This brings me to my main problem. After running for a bit and zooming in out with thousands of largish textures on display, my poor, already suffering macbook, gets to its knees and keels over after the processes Private Bytes gets larger than the pagefile, and the system doesnt even have the courtesey to give me a blue screen! (yes I installed windows on it because I discovered after I got it that macOS and myself dont get on much). My pagefile ended up getting expanded to 30GB by windows without it even telling me!
I am at a complete loss as to how to deterministically delete textures. I know the theory - the shared pointer will just "go away" after scope loss, but I can't see how this is a good thing (or if even possible) if we are tying to manage the "going away" - without reshaping the code to suite the language feature. All I know is that they are not being deleted anywhere and I think it may because the ImageViewers are held within a std::vector<> that to hangs around (due to need) until the application ends. I don't really want to structure my code such that my code aligns with shared pointer semantics - If such a thing is even possible. Ideally I am looking for a simple method that just releases the image memory so that it is as symmetric as possible with my load function in the texture loader.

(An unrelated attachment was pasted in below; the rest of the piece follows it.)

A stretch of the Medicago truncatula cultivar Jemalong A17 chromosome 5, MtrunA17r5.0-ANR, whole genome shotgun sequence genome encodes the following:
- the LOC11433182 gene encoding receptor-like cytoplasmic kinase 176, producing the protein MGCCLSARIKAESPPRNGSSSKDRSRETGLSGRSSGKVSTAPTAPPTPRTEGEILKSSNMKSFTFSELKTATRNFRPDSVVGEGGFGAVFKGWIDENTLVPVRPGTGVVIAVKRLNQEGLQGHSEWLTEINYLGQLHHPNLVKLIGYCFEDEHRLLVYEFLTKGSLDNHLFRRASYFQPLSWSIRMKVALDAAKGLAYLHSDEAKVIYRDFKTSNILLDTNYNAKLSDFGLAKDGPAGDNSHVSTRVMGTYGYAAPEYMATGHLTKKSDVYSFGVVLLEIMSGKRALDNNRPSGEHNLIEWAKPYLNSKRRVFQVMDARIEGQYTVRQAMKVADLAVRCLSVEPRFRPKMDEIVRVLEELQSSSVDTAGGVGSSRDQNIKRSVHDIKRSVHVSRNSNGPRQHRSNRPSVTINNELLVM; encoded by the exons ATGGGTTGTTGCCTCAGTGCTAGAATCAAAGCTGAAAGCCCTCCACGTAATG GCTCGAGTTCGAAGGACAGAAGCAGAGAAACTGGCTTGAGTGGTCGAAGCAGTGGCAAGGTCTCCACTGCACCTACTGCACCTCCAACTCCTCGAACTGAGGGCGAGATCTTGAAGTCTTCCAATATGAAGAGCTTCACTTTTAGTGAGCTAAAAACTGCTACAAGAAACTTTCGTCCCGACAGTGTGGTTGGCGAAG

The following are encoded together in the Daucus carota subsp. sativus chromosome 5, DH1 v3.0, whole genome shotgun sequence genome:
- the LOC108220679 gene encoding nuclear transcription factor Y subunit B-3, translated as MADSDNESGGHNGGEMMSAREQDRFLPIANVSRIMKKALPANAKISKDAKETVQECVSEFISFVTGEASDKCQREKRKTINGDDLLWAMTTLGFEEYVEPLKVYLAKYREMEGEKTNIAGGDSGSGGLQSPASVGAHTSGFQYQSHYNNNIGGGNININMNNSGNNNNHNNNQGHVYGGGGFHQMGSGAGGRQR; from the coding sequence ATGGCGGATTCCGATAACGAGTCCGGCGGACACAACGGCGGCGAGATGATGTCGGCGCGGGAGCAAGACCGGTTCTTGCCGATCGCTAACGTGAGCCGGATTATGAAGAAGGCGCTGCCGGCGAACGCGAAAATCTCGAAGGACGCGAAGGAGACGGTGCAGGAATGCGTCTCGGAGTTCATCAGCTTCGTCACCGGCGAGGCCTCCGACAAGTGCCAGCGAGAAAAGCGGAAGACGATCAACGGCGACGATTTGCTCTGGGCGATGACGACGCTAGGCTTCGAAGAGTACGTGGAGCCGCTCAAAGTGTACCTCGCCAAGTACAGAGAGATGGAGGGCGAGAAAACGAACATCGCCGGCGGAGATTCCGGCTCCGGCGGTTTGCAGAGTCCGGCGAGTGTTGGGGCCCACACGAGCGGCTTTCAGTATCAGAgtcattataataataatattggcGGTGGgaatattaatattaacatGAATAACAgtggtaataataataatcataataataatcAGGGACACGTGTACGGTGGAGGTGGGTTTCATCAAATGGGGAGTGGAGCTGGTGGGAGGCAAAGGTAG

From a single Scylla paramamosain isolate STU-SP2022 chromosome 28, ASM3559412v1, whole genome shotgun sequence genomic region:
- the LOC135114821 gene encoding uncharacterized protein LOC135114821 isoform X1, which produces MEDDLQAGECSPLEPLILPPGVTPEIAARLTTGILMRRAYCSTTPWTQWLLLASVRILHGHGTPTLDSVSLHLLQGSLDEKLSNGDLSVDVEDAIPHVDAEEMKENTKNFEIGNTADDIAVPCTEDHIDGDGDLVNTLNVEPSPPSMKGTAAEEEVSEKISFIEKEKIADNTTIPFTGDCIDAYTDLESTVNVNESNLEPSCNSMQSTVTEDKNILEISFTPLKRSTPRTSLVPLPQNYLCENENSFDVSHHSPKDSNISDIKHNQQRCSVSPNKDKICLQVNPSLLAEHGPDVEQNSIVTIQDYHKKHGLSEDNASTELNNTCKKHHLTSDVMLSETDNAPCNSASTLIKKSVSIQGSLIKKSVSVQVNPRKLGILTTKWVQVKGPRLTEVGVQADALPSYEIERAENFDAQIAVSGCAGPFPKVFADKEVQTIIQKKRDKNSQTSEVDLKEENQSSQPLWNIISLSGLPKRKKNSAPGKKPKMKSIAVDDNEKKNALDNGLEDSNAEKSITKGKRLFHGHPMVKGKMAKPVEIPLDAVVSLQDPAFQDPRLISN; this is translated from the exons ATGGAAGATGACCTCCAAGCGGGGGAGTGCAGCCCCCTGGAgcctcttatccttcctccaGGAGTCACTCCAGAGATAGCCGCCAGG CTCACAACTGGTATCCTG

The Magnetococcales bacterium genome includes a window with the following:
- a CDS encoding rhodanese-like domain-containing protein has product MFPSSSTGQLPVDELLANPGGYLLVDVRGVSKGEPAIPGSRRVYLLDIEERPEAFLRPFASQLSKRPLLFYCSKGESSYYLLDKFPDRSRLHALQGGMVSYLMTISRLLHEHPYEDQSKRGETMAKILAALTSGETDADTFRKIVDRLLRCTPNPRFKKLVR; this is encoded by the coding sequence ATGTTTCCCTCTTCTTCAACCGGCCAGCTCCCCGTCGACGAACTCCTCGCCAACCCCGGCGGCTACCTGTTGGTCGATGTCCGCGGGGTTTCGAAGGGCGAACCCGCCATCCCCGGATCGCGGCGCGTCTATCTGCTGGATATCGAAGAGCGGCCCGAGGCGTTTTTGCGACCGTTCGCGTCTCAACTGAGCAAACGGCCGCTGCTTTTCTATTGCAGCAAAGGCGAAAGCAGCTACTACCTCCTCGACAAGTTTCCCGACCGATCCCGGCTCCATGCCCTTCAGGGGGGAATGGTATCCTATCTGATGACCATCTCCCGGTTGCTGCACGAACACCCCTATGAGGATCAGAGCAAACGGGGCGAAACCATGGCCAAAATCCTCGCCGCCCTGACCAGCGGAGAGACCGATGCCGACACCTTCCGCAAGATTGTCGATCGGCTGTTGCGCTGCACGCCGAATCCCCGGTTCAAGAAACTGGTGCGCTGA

c) Smooth Texture Unloading
The end game would be to have another thread that performs the unloads to keep the UI smooth. My question is that if I create the texture on the loader thread which is initialised as follows:
mTextureLoaderRequests = new ConcurrentCircularBuffer<TextureLoaderRequest*>(TEXTURE_LOADER_REQUEST_Q_SIZE);
mTextureLoaderBackgroundCtx = gl::Context::create(gl::context());
mTextureLoaderThread = shared_ptr<thread>(new thread(bind(&imageApp::textureLoaderThreadFn, this, mTextureLoaderBackgroundCtx)));
Would the unloader thread need access to context that created the texture, and therefore would I need to setup context sharing between the loader and unloader thread and contexts. How would you tackle such a problem?
d) Bonus question (not directly Cinder, but resource related).
For applications with potentially large private memory usage, but also having the need to run on low memory hardware as well as hardware with lots of memory, then some sort of scheme to detect max mem usage must be devised. What if any are the best practice measures for an application stopping itself from allocating too much and making Windows (or any OS) constantly swap the pagefile until it exhausts and kills the system (as I described above). Should we just be monitoring the Page File Size and Private Bytes allocated and literally just stop allocating textures when the Private Bytes grows to some arbitrary percentage or the Page File Size, as a last resort to avoid the system dying?
Apologies for the large post with lots of questions I get carried away sometimes - appreciate any and all fb.
I just found out that I can do:
make the shared pointer "empty". Yet to benchmark but I guess this also results in a glDeleteTexture() call.